“Willy. He was killed in a car accident.” So, he and I went to the Muslim funeral. When we saw the family afterward, they told me they had always appreciated my visits.

JJ: We still sponsor a Signs of the Times subscription to his son—the one who initially told Roy to visit his father.

PG: Do you also distribute Ministry magazine?

RJ: In my districts, every minister receives Ministry magazine, unless they choose to cancel. Only two to three percent have said they’re not interested in it.

PG: What kind of reactions have you received?

RJ: At one ministerial association, one of the pastors commented, “There’s a good article in Ministry. I’d like a good discussion about it.” Ministers who had recently joined the organization said, “We don’t know anything about the magazine.” As the first pastor continued to talk about the article, a sheet of paper was passed around and one by one ministers provided their names and addresses to subscribe.

PG: So, you were given the opportunity to sign up more pastors.

RJ: Right. And when a Baptist said, “Fellows, this is something you need to read,” he had a greater impact than if I had said, “This is my church, and I think you should know what I believe.”

AK: If a pastor moves into a district, how would you suggest that they make sure that all the pastors in that area get Ministry?

JJ: Attend community ministerial association meetings and share that this is a complimen-tary subscription from your friends, the Adventists.

AK: So, your suggestion would be to meet with them, become friends with them. Did you ever go to their churches and meet with them?

RJ: I have preached for some of their congregations and attended some of their special programs.

One time, a member of a Pentecostal church phoned me and said, “We’re having a special program this weekend, Saturday night and Sunday.” I was able to go to the Sunday service and sat in the back. The pastor stood to welcome everybody and then announced, “After the hymn, Pastor Jamieson from the Seventh-day Adventist Church will come up and have our opening prayer.” I looked at him, nodded, and went up. We were close enough friends that he felt free enough to ask me spontaneously.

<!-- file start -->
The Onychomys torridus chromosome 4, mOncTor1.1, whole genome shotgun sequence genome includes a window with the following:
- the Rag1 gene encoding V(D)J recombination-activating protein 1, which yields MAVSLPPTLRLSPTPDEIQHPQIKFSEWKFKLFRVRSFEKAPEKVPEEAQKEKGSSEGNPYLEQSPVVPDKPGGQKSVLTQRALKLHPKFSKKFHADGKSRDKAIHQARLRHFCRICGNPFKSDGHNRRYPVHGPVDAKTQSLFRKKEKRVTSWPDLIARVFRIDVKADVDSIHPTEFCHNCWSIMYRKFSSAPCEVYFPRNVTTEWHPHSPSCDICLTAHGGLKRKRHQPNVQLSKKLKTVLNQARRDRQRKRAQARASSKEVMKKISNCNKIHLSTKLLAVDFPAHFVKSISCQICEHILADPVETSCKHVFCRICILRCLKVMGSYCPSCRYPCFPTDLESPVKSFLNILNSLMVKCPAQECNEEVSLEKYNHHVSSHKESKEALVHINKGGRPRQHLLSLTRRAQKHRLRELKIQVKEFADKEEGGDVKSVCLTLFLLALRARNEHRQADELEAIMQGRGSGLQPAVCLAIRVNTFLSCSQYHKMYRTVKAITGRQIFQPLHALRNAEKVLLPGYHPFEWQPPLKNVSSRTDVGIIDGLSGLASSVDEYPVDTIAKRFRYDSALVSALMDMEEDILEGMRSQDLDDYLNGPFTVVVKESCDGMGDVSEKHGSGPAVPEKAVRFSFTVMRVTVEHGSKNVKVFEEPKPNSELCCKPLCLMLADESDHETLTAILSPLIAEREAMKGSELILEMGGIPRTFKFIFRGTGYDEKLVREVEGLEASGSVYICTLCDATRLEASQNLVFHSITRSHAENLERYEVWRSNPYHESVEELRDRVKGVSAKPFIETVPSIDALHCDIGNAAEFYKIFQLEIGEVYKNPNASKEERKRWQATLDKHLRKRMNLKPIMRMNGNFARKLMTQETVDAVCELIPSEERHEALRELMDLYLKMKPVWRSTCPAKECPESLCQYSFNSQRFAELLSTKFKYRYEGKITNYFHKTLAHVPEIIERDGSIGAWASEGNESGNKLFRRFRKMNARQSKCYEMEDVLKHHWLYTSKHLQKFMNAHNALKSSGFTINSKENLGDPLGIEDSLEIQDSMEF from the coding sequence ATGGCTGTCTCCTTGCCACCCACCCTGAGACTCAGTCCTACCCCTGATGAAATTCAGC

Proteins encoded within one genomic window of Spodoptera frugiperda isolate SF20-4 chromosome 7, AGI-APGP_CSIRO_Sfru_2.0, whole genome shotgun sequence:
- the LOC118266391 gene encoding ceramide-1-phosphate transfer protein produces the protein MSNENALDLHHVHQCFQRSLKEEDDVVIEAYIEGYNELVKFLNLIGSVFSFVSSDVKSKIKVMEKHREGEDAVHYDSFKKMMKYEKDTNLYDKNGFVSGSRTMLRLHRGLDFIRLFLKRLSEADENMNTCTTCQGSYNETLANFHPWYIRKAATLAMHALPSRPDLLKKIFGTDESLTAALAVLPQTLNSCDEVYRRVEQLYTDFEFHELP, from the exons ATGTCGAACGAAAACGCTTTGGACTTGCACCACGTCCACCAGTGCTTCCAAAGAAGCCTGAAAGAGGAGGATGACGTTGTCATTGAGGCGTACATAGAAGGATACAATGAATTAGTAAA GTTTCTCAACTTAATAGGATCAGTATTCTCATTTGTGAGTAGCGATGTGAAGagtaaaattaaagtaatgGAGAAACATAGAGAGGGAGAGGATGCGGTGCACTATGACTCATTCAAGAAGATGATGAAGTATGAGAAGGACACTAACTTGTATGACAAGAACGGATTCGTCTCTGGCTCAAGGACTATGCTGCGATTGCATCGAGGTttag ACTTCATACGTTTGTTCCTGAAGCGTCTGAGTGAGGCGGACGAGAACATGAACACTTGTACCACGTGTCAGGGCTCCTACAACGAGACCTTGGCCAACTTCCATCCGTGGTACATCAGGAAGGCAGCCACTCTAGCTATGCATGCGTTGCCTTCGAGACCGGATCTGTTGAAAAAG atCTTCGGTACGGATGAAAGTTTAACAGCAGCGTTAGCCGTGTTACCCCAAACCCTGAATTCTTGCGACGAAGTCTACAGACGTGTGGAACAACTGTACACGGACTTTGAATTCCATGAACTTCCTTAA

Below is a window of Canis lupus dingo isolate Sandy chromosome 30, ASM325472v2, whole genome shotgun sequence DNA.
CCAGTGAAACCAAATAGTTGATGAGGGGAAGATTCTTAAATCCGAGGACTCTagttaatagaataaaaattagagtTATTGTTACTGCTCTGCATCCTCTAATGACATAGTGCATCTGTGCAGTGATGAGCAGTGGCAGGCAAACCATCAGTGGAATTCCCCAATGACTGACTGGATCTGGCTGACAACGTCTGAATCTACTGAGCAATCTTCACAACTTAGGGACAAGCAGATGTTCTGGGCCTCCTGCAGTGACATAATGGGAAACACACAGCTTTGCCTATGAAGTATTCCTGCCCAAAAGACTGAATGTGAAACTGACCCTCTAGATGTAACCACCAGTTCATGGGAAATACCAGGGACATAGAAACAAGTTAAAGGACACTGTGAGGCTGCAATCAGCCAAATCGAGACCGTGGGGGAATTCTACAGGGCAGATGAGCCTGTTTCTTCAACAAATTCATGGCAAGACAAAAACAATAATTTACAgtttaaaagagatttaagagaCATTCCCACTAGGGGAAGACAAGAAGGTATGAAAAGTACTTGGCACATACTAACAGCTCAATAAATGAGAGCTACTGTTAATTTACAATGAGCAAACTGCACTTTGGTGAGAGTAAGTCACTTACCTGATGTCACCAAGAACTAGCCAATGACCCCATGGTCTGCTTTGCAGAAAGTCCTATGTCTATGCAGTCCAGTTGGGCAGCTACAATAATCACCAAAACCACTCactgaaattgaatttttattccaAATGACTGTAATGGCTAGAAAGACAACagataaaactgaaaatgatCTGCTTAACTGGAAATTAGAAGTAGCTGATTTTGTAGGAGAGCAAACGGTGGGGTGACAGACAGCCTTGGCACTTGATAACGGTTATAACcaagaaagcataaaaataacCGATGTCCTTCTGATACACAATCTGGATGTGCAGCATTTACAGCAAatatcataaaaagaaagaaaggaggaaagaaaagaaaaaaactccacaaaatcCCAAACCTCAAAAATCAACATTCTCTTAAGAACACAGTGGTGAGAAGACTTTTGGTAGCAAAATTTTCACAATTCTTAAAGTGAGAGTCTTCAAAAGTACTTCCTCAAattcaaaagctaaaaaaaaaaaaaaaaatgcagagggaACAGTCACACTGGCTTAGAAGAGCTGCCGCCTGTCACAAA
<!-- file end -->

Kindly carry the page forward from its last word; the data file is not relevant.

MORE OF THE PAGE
JJ: We also invite community people, such as church choirs, to perform at some of our special church events. We advertise them in the local paper, then have light refreshments where people can mingle afterward. Health programs are also popular.

PG: What impresses me is the quantity and quality of the relationships—friendships—that you have created with pastors, communities, and families because without such relationships, trust, and friendship, you can never reach people.

RJ: I’ve had the opportunity to study with a few of these ministers. One asked me, “Roy, I need to know what to believe about death, resurrection, and hell.” We both were very open since we knew each other very well and trusted each other. We had sadly lost a son in a car accident, and he had lost an older sister when he was a teenager. We both knew the reality of death. We went through the study together. After it was over, he said, “You know, I can’t say I agree with you, but you’ve given me a lot to think about.” We knelt together for prayer in his office before I left.

AK: People accept the Bible truths easier when you build a relationship with them, listen to them, and pray for them.

RJ: Yes. Before I moved to Fort McMurray, a woman began taking Bible studies with one of my church members. She had also been studying with another minister of the Evangelical faith who had really led her to accepting Christ as her Savior. As she studied, she thought that maybe she should follow the Adventists. As a result, on his final visit, the Evangelical minister left material on why a person should not be an Adventist.

When I visited next, I glanced through the material and said, “We won’t worry about that. We’ll just go on with the study.” A couple of studies later, she made her commitment for baptism.